In Paul's time, letters were written to people at a distance when opportunity presented itself to forward them to their destination. In this particular case, Epaphroditus was about to return to Philippi (2:38). He had brought Paul a gift and also possibly a letter from the Philippian church (4:1-14,17,18). Verses that intimate he may be replying to a letter are found in 1:12; 1:19; 1:25f; 2:26; 3:2; and 4:10-13. But, even if he had not recently received a letter from them, he had received their generous gift. As Epaphroditus was about to go back to Philippi, Paul took the opportunity to send his warm expression of gratitude, along with his fervent admonition to steadfastness and humility. Also, and maybe even more importantly, this epistle was an opportunity for Paul to inform his beloved brethren just how his appeal was proceeding.

Although the epistle does not easily lend itself to outline form, we gather the following from this letter: Paul wrote (1) to express his appreciation for their fellowship in the gospel, his confidence in their progress, and his ambition for them (1:3-11); (2) to report his circumstances, hopes, and fears (1:12-26); (3) to exhort them to unity, humility, and consistency (1:27-2:18); (4) to inform them of his purpose to send Timothy and Epaphroditus to them (2:19-30); (5) to warn them against the Judaizers (3:1-14) and the antinomianists (3:15-4:1); (6) to appeal for the reconciliation of Euodia and Syntyche (4:2,3); (7) to admonish them to joyfulness, prayerfulness, and the pursuit of all that is good (4:4-9); (8) to express his gratitude for their recent gift (4:10-20); and (9) to send his greetings (4:21-23).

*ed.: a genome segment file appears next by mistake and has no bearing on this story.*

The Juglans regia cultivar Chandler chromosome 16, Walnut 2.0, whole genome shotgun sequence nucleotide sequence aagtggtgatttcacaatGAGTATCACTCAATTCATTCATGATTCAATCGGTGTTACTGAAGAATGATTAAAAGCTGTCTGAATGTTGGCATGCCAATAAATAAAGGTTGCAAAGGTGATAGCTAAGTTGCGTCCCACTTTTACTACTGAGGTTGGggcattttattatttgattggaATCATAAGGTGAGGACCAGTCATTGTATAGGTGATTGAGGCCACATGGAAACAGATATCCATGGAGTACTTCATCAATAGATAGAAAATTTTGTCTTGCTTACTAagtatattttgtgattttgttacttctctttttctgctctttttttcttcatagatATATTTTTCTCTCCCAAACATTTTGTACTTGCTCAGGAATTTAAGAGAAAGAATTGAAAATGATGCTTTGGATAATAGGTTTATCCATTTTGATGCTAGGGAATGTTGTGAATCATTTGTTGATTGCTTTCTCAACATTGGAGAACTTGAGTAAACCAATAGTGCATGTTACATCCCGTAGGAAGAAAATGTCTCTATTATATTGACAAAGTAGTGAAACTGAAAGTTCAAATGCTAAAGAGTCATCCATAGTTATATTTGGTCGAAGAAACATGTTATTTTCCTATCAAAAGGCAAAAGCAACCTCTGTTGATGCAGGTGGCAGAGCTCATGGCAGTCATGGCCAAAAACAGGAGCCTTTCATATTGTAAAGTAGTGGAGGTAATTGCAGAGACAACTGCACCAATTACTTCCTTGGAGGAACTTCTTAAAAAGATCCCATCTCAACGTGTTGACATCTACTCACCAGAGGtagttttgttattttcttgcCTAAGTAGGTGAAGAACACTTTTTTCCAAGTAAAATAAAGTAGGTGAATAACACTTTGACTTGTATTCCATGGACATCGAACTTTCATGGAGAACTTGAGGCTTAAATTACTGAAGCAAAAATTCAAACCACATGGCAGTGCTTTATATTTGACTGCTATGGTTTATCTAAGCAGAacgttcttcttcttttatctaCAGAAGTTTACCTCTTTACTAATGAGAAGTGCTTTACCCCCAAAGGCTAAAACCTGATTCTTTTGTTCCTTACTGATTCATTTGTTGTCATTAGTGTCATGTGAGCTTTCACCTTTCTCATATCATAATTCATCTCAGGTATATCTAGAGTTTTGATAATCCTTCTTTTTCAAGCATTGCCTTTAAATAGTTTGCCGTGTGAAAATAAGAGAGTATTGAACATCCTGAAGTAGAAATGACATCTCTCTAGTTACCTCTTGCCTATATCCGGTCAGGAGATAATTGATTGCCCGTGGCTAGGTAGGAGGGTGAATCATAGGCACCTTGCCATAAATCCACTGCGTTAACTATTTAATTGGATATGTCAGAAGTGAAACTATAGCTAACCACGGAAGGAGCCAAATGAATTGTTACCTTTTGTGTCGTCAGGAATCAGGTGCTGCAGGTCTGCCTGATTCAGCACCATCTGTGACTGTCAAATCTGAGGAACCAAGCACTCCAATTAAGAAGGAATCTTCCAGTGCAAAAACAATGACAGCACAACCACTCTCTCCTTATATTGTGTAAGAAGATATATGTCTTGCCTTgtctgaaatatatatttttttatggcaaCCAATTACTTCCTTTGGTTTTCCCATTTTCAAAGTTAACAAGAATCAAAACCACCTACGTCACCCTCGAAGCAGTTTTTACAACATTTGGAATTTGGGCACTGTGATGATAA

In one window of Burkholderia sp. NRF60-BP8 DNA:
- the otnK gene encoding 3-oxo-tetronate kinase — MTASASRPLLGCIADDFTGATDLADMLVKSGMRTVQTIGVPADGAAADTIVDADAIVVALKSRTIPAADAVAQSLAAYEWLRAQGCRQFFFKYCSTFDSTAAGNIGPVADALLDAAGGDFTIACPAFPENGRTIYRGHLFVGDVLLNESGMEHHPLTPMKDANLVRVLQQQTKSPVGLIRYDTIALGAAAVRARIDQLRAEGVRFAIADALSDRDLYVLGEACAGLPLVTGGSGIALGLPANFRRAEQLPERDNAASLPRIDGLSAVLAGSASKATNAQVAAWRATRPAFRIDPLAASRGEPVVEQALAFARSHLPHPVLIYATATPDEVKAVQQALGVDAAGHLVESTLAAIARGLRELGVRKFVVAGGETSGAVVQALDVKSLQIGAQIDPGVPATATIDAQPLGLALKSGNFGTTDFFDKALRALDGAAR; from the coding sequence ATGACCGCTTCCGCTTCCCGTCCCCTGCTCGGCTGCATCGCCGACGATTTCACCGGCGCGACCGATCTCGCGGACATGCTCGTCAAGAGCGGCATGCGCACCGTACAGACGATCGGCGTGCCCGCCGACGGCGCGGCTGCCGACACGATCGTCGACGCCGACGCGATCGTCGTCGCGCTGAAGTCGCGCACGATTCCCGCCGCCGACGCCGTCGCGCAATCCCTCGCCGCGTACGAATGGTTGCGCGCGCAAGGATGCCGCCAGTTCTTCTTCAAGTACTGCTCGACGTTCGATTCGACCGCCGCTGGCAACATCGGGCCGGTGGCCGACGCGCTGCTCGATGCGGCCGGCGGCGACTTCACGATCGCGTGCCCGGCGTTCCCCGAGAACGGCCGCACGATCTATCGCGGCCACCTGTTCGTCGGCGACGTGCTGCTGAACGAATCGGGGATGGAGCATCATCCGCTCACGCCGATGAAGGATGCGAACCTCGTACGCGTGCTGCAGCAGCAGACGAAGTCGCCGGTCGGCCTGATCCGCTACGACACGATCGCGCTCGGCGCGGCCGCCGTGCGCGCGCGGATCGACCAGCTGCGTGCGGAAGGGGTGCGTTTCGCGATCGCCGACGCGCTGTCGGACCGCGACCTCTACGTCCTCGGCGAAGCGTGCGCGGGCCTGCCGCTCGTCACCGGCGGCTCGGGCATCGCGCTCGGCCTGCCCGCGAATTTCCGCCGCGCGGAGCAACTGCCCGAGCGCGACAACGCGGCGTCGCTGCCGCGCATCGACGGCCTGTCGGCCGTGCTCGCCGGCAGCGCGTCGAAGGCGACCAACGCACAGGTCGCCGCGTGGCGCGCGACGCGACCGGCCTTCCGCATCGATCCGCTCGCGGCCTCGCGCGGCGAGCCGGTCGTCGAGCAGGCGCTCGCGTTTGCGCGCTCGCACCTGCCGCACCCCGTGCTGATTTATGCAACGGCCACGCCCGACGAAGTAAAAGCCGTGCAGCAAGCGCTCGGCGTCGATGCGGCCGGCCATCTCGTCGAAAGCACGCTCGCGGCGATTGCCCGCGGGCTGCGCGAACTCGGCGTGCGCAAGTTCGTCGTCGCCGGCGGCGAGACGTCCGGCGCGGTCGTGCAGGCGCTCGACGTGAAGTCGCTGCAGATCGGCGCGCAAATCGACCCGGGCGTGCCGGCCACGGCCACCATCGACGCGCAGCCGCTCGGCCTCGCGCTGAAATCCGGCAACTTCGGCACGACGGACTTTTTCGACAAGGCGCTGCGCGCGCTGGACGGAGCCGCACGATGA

The letter was clearly written from Rome by Paul while he was in “chains” in the Praetorium. He sends greetings from “Caesar's household” (4:22), indicates that he expects something to happen very soon concerning his appeal (1:20-26), and expresses confident hope that he will visit the Philippians again (1:26; 2:24). This all points to Paul's first imprisonment in Rome, which we know lasted for “two whole years” (Acts 28:30). In must have been written during the end of these two years, which would make the date somewhere around A.D. 63. Considerable preaching had already been done in Rome since Paul's arrival (1:12-18). Furthermore, his case is on verge of a final decision (1:12,13,23-26). This could not have been the case during his early months in the city. In addition, considerable time was needed for the events to transpire that lie between Paul's arrival at Rome and the writing of this letter. (1) News of Paul's arrival had to travel to Philippi; (2) Epaphroditus had to come from Philippi; (3) the news of his illness while at Rome had to get back to Philippi; and (4) the news of the Philippians' concern for Epaphroditus had to get back to Rome. Many scholars believe that Philippians is the last of the so-called four “Prison Epistles.”